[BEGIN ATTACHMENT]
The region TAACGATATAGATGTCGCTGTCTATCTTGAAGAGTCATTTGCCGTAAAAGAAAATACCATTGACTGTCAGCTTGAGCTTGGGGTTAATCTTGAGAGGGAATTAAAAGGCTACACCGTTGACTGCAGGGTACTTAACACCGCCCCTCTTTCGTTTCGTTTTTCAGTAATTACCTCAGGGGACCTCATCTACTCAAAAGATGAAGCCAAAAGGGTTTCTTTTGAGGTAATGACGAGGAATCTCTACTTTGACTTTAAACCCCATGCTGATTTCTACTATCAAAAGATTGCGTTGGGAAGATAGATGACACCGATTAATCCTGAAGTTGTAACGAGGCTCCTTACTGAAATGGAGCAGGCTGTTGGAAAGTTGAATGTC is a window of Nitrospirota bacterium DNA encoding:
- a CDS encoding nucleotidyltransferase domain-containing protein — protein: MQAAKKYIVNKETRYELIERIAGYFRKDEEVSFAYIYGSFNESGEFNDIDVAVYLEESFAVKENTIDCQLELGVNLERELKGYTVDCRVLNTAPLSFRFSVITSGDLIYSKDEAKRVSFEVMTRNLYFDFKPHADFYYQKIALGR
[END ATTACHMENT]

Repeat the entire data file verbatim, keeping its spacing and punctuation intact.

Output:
The region TAACGATATAGATGTCGCTGTCTATCTTGAAGAGTCATTTGCCGTAAAAGAAAATACCATTGACTGTCAGCTTGAGCTTGGGGTTAATCTTGAGAGGGAATTAAAAGGCTACACCGTTGACTGCAGGGTACTTAACACCGCCCCTCTTTCGTTTCGTTTTTCAGTAATTACCTCAGGGGACCTCATCTACTCAAAAGATGAAGCCAAAAGGGTTTCTTTTGAGGTAATGACGAGGAATCTCTACTTTGACTTTAAACCCCATGCTGATTTCTACTATCAAAAGATTGCGTTGGGAAGATAGATGACACCGATTAATCCTGAAGTTGTAACGAGGCTCCTTACTGAAATGGAGCAGGCTGTTGGAAAGTTGAATGTC is a window of Nitrospirota bacterium DNA encoding:
- a CDS encoding nucleotidyltransferase domain-containing protein — protein: MQAAKKYIVNKETRYELIERIAGYFRKDEEVSFAYIYGSFNESGEFNDIDVAVYLEESFAVKENTIDCQLELGVNLERELKGYTVDCRVLNTAPLSFRFSVITSGDLIYSKDEAKRVSFEVMTRNLYFDFKPHADFYYQKIALGR